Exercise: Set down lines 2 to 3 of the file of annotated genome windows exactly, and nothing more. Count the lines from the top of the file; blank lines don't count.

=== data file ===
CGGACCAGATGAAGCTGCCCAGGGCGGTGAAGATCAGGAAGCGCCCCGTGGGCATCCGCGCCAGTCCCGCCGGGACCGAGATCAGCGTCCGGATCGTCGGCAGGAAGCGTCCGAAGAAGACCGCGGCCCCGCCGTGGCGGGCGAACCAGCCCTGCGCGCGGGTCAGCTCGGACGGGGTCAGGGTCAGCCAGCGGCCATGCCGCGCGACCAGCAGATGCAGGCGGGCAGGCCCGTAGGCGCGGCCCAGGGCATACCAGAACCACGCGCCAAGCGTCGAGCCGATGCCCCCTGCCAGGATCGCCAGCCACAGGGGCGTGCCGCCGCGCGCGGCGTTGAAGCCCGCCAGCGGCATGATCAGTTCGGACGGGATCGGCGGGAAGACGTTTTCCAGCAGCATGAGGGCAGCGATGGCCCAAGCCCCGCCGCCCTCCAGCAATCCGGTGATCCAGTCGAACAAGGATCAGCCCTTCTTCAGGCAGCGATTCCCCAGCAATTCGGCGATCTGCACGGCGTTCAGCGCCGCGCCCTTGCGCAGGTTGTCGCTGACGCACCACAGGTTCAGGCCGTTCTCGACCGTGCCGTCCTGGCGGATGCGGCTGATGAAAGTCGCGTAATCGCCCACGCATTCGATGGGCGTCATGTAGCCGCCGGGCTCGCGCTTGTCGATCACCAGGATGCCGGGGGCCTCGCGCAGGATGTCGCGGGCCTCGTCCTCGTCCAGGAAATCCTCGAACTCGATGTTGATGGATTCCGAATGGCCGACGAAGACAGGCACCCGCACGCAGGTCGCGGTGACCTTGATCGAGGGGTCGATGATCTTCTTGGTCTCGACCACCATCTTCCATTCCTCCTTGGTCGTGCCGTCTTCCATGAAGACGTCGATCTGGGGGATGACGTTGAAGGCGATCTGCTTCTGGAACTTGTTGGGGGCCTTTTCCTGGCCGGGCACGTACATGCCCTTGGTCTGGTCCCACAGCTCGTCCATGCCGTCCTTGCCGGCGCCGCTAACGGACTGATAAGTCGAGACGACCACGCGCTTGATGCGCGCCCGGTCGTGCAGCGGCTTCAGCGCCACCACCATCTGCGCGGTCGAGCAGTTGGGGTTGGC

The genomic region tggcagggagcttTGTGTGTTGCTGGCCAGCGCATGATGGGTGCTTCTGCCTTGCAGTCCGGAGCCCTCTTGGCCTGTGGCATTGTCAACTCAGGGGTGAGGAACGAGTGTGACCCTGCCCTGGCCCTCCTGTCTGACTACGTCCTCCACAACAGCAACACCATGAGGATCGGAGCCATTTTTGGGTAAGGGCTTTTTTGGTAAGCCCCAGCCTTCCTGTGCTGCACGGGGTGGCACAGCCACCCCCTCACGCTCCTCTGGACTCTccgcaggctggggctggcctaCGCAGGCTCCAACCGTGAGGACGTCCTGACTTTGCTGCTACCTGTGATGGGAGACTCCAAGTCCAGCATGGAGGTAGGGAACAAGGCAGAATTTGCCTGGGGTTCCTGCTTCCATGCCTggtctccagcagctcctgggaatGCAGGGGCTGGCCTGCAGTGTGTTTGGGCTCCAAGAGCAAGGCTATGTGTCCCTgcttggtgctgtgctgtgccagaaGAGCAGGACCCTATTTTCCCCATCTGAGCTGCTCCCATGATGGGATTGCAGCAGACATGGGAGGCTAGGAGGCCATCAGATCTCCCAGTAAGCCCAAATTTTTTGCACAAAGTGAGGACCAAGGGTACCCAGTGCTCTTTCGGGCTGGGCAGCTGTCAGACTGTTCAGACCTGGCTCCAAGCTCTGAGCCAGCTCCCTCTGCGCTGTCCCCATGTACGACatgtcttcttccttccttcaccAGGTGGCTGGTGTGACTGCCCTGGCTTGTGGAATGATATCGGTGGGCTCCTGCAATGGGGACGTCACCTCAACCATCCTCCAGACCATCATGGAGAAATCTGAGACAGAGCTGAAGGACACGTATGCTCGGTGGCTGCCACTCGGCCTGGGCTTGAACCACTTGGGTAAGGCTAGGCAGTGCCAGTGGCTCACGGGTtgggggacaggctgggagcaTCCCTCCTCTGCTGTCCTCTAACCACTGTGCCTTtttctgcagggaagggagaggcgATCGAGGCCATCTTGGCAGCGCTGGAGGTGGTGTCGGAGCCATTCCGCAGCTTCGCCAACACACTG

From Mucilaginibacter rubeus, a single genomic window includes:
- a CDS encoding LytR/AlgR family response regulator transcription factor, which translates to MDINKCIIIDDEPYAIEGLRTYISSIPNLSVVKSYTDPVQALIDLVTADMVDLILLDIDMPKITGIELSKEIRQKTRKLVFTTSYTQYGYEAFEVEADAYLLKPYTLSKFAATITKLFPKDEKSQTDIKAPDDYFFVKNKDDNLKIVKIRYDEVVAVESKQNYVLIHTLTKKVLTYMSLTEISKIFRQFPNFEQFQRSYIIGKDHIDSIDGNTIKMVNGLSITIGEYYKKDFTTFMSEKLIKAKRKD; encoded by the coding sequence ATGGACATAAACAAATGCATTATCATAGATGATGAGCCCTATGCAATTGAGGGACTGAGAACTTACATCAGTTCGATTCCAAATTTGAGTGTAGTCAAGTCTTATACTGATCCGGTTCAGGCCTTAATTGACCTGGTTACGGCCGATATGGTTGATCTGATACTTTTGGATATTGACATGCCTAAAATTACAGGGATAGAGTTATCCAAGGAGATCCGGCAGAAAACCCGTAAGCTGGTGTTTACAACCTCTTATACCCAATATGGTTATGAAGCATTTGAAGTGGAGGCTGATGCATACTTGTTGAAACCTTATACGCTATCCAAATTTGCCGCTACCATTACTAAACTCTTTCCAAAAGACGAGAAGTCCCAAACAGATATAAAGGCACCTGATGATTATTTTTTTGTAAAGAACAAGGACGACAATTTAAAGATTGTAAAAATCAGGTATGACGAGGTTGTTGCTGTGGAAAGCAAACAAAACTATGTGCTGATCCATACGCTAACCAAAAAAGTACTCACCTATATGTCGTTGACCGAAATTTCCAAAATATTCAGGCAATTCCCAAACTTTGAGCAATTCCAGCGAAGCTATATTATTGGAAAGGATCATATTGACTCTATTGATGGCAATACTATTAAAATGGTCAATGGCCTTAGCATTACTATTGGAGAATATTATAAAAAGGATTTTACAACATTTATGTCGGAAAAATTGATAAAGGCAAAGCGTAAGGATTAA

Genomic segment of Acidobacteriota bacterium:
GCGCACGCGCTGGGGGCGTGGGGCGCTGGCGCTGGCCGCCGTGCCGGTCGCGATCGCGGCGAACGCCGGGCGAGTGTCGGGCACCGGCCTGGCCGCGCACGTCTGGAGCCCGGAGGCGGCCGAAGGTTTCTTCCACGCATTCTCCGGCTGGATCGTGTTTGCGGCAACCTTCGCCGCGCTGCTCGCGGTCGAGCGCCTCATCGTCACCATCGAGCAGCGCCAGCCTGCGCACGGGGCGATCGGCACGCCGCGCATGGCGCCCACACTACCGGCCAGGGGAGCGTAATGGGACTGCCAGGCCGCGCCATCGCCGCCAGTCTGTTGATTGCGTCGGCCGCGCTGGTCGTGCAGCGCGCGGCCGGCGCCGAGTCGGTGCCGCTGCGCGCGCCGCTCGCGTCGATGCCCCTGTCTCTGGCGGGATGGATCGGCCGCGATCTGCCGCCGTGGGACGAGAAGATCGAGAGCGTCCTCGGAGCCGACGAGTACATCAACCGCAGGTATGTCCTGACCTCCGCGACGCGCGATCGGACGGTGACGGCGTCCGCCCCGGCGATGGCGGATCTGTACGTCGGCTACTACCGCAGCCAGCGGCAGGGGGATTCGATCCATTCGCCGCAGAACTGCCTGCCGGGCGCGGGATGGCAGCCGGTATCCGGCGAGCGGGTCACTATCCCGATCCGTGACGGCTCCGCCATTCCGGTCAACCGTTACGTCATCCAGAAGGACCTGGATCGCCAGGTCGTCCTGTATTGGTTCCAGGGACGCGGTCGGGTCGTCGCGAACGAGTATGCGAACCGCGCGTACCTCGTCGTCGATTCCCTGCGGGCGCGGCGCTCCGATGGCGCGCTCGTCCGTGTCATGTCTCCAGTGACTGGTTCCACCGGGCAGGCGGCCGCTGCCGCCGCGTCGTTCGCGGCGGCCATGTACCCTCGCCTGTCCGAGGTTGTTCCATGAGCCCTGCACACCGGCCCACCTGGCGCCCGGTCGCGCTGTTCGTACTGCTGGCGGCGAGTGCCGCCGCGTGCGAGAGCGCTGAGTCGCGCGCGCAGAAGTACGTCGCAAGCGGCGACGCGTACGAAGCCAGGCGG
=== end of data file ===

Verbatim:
The genomic region tggcagggagcttTGTGTGTTGCTGGCCAGCGCATGATGGGTGCTTCTGCCTTGCAGTCCGGAGCCCTCTTGGCCTGTGGCATTGTCAACTCAGGGGTGAGGAACGAGTGTGACCCTGCCCTGGCCCTCCTGTCTGACTACGTCCTCCACAACAGCAACACCATGAGGATCGGAGCCATTTTTGGGTAAGGGCTTTTTTGGTAAGCCCCAGCCTTCCTGTGCTGCACGGGGTGGCACAGCCACCCCCTCACGCTCCTCTGGACTCTccgcaggctggggctggcctaCGCAGGCTCCAACCGTGAGGACGTCCTGACTTTGCTGCTACCTGTGATGGGAGACTCCAAGTCCAGCATGGAGGTAGGGAACAAGGCAGAATTTGCCTGGGGTTCCTGCTTCCATGCCTggtctccagcagctcctgggaatGCAGGGGCTGGCCTGCAGTGTGTTTGGGCTCCAAGAGCAAGGCTATGTGTCCCTgcttggtgctgtgctgtgccagaaGAGCAGGACCCTATTTTCCCCATCTGAGCTGCTCCCATGATGGGATTGCAGCAGACATGGGAGGCTAGGAGGCCATCAGATCTCCCAGTAAGCCCAAATTTTTTGCACAAAGTGAGGACCAAGGGTACCCAGTGCTCTTTCGGGCTGGGCAGCTGTCAGACTGTTCAGACCTGGCTCCAAGCTCTGAGCCAGCTCCCTCTGCGCTGTCCCCATGTACGACatgtcttcttccttccttcaccAGGTGGCTGGTGTGACTGCCCTGGCTTGTGGAATGATATCGGTGGGCTCCTGCAATGGGGACGTCACCTCAACCATCCTCCAGACCATCATGGAGAAATCTGAGACAGAGCTGAAGGACACGTATGCTCGGTGGCTGCCACTCGGCCTGGGCTTGAACCACTTGGGTAAGGCTAGGCAGTGCCAGTGGCTCACGGGTtgggggacaggctgggagcaTCCCTCCTCTGCTGTCCTCTAACCACTGTGCCTTtttctgcagggaagggagaggcgATCGAGGCCATCTTGGCAGCGCTGGAGGTGGTGTCGGAGCCATTCCGCAGCTTCGCCAACACACTG

From Mucilaginibacter rubeus, a single genomic window includes: